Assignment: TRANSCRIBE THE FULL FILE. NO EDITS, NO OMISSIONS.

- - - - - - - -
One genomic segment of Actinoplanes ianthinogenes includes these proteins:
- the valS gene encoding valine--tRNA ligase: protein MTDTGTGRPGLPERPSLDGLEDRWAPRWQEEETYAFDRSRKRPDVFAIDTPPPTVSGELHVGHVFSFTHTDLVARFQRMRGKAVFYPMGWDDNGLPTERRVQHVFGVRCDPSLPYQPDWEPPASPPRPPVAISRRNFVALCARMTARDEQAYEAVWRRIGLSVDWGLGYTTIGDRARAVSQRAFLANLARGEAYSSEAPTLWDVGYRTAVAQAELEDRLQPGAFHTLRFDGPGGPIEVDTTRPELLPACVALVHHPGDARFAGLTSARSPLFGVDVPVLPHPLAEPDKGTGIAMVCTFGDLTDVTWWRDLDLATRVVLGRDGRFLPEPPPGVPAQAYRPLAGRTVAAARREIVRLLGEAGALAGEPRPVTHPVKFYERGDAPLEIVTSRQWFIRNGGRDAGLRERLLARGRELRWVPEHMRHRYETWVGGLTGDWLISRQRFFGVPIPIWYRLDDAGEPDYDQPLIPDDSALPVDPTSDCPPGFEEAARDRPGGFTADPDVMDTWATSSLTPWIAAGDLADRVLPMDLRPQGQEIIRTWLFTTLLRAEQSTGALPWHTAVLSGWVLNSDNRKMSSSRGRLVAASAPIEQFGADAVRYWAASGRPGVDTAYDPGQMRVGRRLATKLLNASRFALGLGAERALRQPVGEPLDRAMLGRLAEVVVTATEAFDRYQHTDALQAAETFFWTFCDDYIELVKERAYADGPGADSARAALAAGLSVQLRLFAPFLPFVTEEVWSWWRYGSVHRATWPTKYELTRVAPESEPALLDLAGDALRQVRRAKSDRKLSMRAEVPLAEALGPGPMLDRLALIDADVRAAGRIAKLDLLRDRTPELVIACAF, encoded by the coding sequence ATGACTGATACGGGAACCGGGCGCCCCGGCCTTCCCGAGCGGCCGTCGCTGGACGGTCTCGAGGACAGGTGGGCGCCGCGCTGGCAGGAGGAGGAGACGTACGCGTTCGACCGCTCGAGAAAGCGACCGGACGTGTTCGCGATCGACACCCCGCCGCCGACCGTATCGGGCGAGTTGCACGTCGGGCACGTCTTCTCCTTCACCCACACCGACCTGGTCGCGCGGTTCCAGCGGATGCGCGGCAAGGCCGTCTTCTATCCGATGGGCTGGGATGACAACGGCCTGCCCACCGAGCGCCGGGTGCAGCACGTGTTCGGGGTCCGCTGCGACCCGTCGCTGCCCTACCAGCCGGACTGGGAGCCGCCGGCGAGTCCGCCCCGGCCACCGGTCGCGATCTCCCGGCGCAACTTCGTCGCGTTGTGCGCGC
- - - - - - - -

One genomic segment of Actinoplanes ianthinogenes includes these proteins:
- the valS gene encoding valine--tRNA ligase: protein MTDTGTGRPGLPERPSLDGLEDRWAPRWQEEETYAFDRSRKRPDVFAIDTPPPTVSGELHVGHVFSFTHTDLVARFQRMRGKAVFYPMGWDDNGLPTERRVQHVFGVRCDPSLPYQPDWEPPASPPRPPVAISRRNFVALCARMTARDEQAYEAVWRRIGLSVDWGLGYTTIGDRARAVSQRAFLANLARGEAYSSEAPTLWDVGYRTAVAQAELEDRLQPGAFHTLRFDGPGGPIEVDTTRPELLPACVALVHHPGDARFAGLTSARSPLFGVDVPVLPHPLAEPDKGTGIAMVCTFGDLTDVTWWRDLDLATRVVLGRDGRFLPEPPPGVPAQAYRPLAGRTVAAARREIVRLLGEAGALAGEPRPVTHPVKFYERGDAPLEIVTSRQWFIRNGGRDAGLRERLLARGRELRWVPEHMRHRYETWVGGLTGDWLISRQRFFGVPIPIWYRLDDAGEPDYDQPLIPDDSALPVDPTSDCPPGFEEAARDRPGGFTADPDVMDTWATSSLTPWIAAGDLADRVLPMDLRPQGQEIIRTWLFTTLLRAEQSTGALPWHTAVLSGWVLNSDNRKMSSSRGRLVAASAPIEQFGADAVRYWAASGRPGVDTAYDPGQMRVGRRLATKLLNASRFALGLGAERALRQPVGEPLDRAMLGRLAEVVVTATEAFDRYQHTDALQAAETFFWTFCDDYIELVKERAYADGPGADSARAALAAGLSVQLRLFAPFLPFVTEEVWSWWRYGSVHRATWPTKYELTRVAPESEPALLDLAGDALRQVRRAKSDRKLSMRAEVPLAEALGPGPMLDRLALIDADVRAAGRIAKLDLLRDRTPELVIACAF, encoded by the coding sequence ATGACTGATACGGGAACCGGGCGCCCCGGCCTTCCCGAGCGGCCGTCGCTGGACGGTCTCGAGGACAGGTGGGCGCCGCGCTGGCAGGAGGAGGAGACGTACGCGTTCGACCGCTCGAGAAAGCGACCGGACGTGTTCGCGATCGACACCCCGCCGCCGACCGTATCGGGCGAGTTGCACGTCGGGCACGTCTTCTCCTTCACCCACACCGACCTGGTCGCGCGGTTCCAGCGGATGCGCGGCAAGGCCGTCTTCTATCCGATGGGCTGGGATGACAACGGCCTGCCCACCGAGCGCCGGGTGCAGCACGTGTTCGGGGTCCGCTGCGACCCGTCGCTGCCCTACCAGCCGGACTGGGAGCCGCCGGCGAGTCCGCCCCGGCCACCGGTCGCGATCTCCCGGCGCAACTTCGTCGCGTTGTGCGCGC